Blair Stocker is a mother to Ian and Emma, wife to Peter, and maker of things, living in Seattle, Washington. She believes that the best of days involve making something and enjoying the process whether it be sewing, spray painting, cooking, or creating things with her kids. She blogs about her creative pursuits at wise craft.

How to finger crochet

diy finger crochet tutorial

I’m so excited to share a project today on Studio Tea! This is an easy project for kids of all ages (and adults too).  When my kids were smaller and we were out and about, I would use this to keep their little hands occupied if we were waiting in line and had time to spare.  All you need to finger crochet is a ball of yarn. In fact, the hardest part is choosing a yarn color.  My daughter and I did this the other night and found the whole process very meditative and enjoyable. Give it a try!

Print out your own Finger Crochet tutorial.

My daughter and I used lengths of finger crochet to create a necklace (try adding large beads or bells). We also held 2 yarns at the same time to crochet new shoelaces. See what you can come up with.

 

 

Activity Printout: Let’s Color Copenhagen

Get your crayons ready to color your own Copenhagen cityscape.

 

Activity page of Copenhagen
Color Copenhagen your way.

Download your free Copenhagen Cityscape Activity Page.

Once you’re done, submit your creation to blog@teacollection.com for your chance to win a $100 Tea gift certificate! Every month, Tea staff will pick one artistic little citizen to win!  Honorable mentions will also be uploaded into their own featured blog post. Let your creative juices flow and show us your inner artist!

This activity was inspired by our Copenhagen Tee.

Boy in Copenhagen Tee

Sport your own Copenhagen tee.

 

September 4, 2012

The Kilgoris Project

Travel with Kids

The Kilgoris Project educates and feeds the children of a Massai village in southwest Kenya. They partner with the community to operate schools, provide daily food and clean water, and foster economic development. Tea was lucky enough to learn of this great organization through the President and Co-founder of the Kilgoris Project, Caren, as she left with her bags full of Tea to set out to Kenya as one of our Foreign Correspondents.

To help this great cause, Tea donated activity books and art supplies to the school Caren and her family volunteered at.

Travel with Kids
Learn more about The Kilgoris Project and how you can get involved at www.kilgoris.org.

September 3, 2012

Travel Sanity Tips from an Insane Travel Mom

One of our Foreign Correspondents has returned from her travels! Caren and her family traveled to Kenya this summer for a service trip. Caren is the President and Co-founder of The Kilgoris Project, a non-profit that runs schools, medical programs and economic development efforts in rural Kenya. We outfitted Caren’s family with a suitcase full of Tea before they left, asking them to share their adventures with us upon their return. Below is part one of their adventure.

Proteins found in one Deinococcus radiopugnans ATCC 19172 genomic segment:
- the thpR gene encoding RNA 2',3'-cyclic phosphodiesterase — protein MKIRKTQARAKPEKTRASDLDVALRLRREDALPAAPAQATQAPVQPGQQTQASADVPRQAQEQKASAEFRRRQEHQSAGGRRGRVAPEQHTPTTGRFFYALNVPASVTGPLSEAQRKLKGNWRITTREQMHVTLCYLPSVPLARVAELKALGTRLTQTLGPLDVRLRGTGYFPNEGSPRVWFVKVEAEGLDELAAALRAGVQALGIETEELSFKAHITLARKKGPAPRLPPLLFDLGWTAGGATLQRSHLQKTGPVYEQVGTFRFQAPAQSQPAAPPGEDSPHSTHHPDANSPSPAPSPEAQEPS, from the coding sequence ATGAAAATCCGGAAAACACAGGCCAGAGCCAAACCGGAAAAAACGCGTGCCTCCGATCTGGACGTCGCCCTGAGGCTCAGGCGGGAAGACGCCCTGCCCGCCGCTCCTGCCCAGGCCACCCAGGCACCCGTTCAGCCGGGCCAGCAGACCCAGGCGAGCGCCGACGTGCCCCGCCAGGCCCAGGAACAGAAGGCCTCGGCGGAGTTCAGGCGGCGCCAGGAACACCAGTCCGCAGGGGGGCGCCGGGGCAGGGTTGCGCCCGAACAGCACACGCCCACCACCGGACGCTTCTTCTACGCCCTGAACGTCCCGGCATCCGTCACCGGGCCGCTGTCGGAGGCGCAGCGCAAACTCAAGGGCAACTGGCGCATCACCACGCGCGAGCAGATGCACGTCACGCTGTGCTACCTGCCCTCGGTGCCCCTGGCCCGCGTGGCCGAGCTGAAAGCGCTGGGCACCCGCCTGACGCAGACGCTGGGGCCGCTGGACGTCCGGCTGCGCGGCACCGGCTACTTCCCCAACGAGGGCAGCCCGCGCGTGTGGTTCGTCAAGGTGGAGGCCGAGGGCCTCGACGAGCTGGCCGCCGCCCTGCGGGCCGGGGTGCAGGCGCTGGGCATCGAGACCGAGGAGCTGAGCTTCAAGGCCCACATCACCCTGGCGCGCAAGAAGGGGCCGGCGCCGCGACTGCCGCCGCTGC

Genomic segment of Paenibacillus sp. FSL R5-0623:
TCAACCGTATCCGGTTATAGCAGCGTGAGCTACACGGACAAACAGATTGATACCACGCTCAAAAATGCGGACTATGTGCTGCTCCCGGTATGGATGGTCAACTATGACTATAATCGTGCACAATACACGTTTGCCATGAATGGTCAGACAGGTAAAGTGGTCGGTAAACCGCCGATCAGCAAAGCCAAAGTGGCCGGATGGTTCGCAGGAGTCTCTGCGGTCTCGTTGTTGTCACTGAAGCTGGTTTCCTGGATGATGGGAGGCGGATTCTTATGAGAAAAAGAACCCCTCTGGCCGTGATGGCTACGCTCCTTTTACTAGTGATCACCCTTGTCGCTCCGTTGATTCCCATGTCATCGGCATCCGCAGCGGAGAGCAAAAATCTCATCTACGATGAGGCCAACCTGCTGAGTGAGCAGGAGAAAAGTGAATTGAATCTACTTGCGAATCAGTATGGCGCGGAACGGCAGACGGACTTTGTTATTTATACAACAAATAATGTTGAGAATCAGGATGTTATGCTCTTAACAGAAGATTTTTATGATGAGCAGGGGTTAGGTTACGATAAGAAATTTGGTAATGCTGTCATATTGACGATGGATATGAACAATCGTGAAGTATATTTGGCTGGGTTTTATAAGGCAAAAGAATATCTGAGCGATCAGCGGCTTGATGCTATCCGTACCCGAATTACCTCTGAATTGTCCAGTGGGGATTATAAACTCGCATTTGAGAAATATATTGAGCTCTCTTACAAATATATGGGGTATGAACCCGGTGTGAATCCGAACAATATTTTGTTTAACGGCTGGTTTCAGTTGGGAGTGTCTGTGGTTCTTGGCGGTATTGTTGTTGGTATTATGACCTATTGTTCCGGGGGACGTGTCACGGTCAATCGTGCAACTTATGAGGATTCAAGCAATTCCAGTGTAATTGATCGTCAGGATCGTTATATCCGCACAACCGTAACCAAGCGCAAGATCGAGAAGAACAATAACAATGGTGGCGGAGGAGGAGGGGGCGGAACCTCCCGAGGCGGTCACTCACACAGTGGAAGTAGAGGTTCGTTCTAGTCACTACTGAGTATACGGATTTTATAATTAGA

Travel with Kids

Photo by Jennifer Fletcher

You’re crazy! That’s the usual reaction I get to traveling halfway around the world with kids.

Once I flew solo to Sydney with a two year old, while limping along with my own foot in a boot cast. This year I brought two elementary schoolers for a month in Kenya sans husband.

These might sounds like prescriptions for the loony bin. But having taken kids to every continent, except Antarctica, I’ve developed a few strategies for getting home without losing my mind.

1) Build in unscheduled time- Flights, meetings, tours and museums don’t run on child-friendly schedules. And there’s always a temptation to pack in whole cities in a day. Grown ups may be fine with this. However, kids need more breathing room. Fight not to fill the days. It’s ok to horse around in a hotel room for a couple of hours or just watch an iPad movie during a layover. The world will still be there when you’re done.

Travel with Kids

Photo by Jon McCormack

2) Find ways to play- The moving parts of travel bore kids and adults alike. And buses, trains and taxi don’t offer space to work out any wiggles. But if you’re willing to look silly in public, you can create fun anywhere.  Take turns finding yoga moves that fit into economy class seats. (This is far easier for the kids.)  Play Follow the Leader at an airplane gate. Make up ballet dances while the tour van fills the gas tank. I’ve done them all.  My kids are happier for it. And I often find the release helps me, too.

3) Relax the rules, but not too much- Travel days are never going to run like days at home. So it’s ok for the rules to shift a little to compensate. Pringles and peanuts will keep a child alive for a day. Everyone can stay up until 11:00PM for a few nights. Just go easy on the anarchy. If you create a free for all, you’ll pay when you need control. Sometimes you do need to lay down the law: No, you cannot pinch your sister during an immigration check. You’ll wear your seatbelt for take off and landing. And yes, you’ll be quiet when the tribal elders speak.

4) Give kids a little control- My children are much happier traveling when they feel like they make some of their own decisions. It helps to balance the powerlessness they feel at the structure of getting from A to B. We start trips with each girl having a stash of sugar-free gum to be chewed at any time. They have their own packs of markers and magnet dolls. And as their ages allow, they get to hold their own boarding passes.

5) Put your own oxygen mask on first-The airlines are on to something with this one. None of us can be in top form all the time. It doesn’t happen at home. And it’s even less likely happen when you’re jetlagged. Do what you can to carve out a little alone time, even if you can’t physically leave the kids. Take a bath. Walk hotel hallways on your floor with the room door cracked. Put your headphones on. Pretend to sleep on the plane. Just do something for yourself.

These tips, combined with humor, prayer and few deep breaths, keep me sane as I lead my kids to become citizens of the world.